News Release Archive

Twenty-five Nova Scotian companies will be trying to sell
everything from apples to ambulances in Cuba this week.

Economic Renewal Minister Richie Mann and Health Minister Bernie
Boudreau are leading the 25 companies on the Nova Scotia
government's third trade mission to Cuba.

Ranging from fish processing to construction, agriculture to
manufacturing, these Nova Scotia companies feel the time is right
to develop trade opportunities with Cuba. The common link is
Cuba's growing tourism industry and the need to meet quality,
international standards that tourists demand.

But according to ERA minister Richie Mann, these same companies
aren't expecting instant success. "Patience is the key asset in
developing relationships with Cubans. Deals aren't made overnight
or in a week; it sometimes takes years of repeat visits before
reaching an agreement. Thanks to the Premier's two previous trade
missions, the Cubans want to do business with Nova Scotia."

The trade missions to Cuba are paying off. Since 1992, Nova
Scotia exports to Cuba rose from $1.94 million to more than $10
million in 1996. This amount does not include millions of dollars
spent locally by shipping companies transporting goods from Nova
Scotia to Cuba.

When Frank Thornton of Advanced Laboratories in Chezzetcook,
Halifax County, went on the first mission in 1993, he had nine
employees at his Chezzetcook plant, where he mixes and sells
industrial cleaning supplies. As a result of his success in the
Cuban marketplace he has added 14 people to his payroll. During
this trip, Mr. Thornton expects to sign a joint venture with a
Cuban soap maker to supply quality products to the hospitality
market. "My initial success in Cuba was a direct result of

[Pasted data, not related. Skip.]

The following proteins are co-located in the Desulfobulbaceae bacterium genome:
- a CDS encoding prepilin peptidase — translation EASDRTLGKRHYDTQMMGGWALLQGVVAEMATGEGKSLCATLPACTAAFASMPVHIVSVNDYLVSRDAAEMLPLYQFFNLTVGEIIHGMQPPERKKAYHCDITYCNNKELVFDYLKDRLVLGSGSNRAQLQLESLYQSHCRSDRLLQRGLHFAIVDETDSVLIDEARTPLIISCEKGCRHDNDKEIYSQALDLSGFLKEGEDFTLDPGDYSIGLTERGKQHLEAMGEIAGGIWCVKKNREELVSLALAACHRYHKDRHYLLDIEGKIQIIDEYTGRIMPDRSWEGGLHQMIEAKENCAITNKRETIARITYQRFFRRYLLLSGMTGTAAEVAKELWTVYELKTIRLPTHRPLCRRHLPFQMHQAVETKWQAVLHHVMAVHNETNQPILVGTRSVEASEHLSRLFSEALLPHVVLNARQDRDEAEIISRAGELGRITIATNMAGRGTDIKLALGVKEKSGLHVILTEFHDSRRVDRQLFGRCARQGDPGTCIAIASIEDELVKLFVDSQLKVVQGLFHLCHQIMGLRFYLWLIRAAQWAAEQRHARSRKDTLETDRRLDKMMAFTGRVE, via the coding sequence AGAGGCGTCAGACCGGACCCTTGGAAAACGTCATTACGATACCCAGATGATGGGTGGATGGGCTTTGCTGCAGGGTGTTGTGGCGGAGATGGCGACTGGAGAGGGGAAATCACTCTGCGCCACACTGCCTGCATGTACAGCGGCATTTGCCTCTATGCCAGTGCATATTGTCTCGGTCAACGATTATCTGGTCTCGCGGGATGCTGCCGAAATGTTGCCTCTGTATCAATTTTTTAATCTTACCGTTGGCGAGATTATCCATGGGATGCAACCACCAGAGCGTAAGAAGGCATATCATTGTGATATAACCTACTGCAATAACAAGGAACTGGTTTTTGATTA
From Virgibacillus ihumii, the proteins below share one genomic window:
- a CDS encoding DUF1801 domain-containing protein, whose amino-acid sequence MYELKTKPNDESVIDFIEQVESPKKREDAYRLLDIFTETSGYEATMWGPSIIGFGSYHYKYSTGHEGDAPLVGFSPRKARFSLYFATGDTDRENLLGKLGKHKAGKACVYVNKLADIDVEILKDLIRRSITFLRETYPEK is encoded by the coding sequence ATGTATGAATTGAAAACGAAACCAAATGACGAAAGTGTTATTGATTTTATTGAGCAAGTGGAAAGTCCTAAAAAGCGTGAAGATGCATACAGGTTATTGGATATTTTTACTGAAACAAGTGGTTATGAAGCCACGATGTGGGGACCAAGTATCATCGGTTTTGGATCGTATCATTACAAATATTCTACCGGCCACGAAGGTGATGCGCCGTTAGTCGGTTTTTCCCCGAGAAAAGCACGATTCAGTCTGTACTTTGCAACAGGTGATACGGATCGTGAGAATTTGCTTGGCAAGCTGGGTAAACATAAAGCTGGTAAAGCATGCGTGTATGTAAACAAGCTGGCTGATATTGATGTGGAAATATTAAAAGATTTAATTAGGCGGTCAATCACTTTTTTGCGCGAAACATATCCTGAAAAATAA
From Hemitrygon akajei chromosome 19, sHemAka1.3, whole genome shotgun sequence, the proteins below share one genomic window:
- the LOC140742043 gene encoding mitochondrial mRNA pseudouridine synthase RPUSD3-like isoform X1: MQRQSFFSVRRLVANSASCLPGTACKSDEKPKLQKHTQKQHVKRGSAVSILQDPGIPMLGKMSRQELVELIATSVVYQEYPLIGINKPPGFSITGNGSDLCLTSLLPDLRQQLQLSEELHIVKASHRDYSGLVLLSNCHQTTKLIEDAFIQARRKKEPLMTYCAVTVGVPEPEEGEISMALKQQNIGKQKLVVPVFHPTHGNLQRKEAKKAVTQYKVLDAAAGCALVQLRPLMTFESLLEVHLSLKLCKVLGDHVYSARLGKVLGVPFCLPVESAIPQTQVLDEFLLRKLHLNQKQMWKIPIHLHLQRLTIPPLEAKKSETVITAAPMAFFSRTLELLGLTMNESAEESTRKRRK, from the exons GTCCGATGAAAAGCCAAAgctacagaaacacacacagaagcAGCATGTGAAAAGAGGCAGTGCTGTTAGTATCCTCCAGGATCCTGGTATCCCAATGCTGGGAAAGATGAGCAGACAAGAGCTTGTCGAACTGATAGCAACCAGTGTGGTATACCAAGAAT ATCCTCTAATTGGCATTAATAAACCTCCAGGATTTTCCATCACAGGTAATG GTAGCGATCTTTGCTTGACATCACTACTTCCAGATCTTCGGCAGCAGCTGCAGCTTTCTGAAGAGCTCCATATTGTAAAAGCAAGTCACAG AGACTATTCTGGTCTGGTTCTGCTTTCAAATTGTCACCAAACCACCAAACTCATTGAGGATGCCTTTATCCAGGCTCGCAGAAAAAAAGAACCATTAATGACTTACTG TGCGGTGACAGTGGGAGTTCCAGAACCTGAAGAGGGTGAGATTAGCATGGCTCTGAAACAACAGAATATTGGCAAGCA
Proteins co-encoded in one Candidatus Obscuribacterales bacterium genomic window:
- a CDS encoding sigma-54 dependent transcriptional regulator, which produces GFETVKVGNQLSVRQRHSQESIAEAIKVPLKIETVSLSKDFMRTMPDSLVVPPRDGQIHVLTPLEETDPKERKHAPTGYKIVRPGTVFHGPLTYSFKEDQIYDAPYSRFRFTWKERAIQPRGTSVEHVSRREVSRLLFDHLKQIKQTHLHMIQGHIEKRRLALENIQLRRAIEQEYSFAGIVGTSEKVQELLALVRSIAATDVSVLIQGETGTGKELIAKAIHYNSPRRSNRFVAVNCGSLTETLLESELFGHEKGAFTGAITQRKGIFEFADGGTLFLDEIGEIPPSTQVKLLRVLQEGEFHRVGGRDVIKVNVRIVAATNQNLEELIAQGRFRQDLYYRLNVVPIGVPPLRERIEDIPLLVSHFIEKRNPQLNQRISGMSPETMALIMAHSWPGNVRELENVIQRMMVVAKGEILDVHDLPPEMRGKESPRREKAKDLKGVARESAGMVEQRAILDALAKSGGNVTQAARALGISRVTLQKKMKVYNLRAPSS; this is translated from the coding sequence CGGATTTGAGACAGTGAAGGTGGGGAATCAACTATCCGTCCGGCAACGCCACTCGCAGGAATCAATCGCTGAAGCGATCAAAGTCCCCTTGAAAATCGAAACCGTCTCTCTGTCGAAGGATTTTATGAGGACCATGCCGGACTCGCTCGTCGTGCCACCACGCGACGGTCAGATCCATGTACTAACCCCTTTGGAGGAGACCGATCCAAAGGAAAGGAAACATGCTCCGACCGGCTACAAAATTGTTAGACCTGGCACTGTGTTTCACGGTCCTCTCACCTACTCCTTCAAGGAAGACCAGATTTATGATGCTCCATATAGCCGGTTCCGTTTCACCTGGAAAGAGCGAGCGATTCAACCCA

Premier John Savage. He made it possible for a Nova Scotia
company to make the deal, rather than a company from Ontario,
Quebec or New Brunswick."

This is the second mission for Ross Gilroy of Fall River
Enterprises, a transportation and consulting firm. Going on a
government trade mission, he said "opens doors that we couldn't
get through on our own ... it works." As an efficiency
consultant, Mr. Gilroy is having ongoing discussions with the
Cubans about improving port productivity.

"Travelling in an official delegation makes it easier for the
companies to gain access to the senior ministers in the Cuban
government," said Mr. Mann. "Also if things go wrong, we've got
the resources and the people who can fix them on the spot. On
your own, it could takes weeks, and nobody has that kind of time
or money to waste."

Both Mr. Mann and Mr. Boudreau will be meeting with key Cuban
ministers about trade-related issues. They will also meet with
the Canadian Ambassador to Cuba and accompany some companies to
negotiation meetings.

After 10 business trips to Cuba, Keith Condon of Tristar
Industries in Yarmouth knows the Cuban marketplace. He sold 30
new ambulances to Cuba in January. "Cuba is not unlike the Middle
East for doing business, it takes a lot of time and work," said
Mr. Condon. This time Mr. Boudreau hopes to sign a letter of
intent to sell Nova Scotia manufactured ambulances to Cuba,
together with a training program for Cuban emergency attendants.

"I am very optimistic that our agenda of health related business
ventures will be explored," said Mr. Boudreau. "This could result
in jobs for Nova Scotians and help improve standards of health
care for Cuba."

AgroKings Canada Limited of Canning is growing produce in Cuba,
the result of an international economic association between
AgroKings and the Cuban government. Glenn Ells says AgroKings
will be working with the Cubans to improve methods of getting
fresh produce to market. AgroKings' main export market for the
Cuban produce is Montreal and Toronto. The increasing demand from
Cuban hotels for quality produce is another market for a higher
grade of vegetables. AgroKings has also sold three containers of
Valley-grown apples to Cuba, under the cooperative agreement.

Wayne MacLeod of MacLeod Professional Construction Management
Services in Dartmouth is hoping to form a partnership with a
Cuban company that's building a shopping centre. This is the
first mission for Mr. MacLeod, but he attended a trade show in
Havana last November. He was pleasantly surprised by the country
and its people. "The Cubans are well-educated, but they have no
practical experience," said Mr. MacLeod. "With the boom in hotel
construction, we can ship raw materials and expertise from Nova

Cuba is the largest island in the Caribbean. It's twice the size
of Nova Scotia, with a population of ll million. The 25 companies
on this mission understand that getting to know the people and
the country is a critical step in forging lasting business


Contact: Linda Laffin  902-424-6810

         Economic Renewal Agency

         Sue McKeage   902-424-3581
         Department of Health

trp                    Feb. 24, 1997 - 9:15 a.m.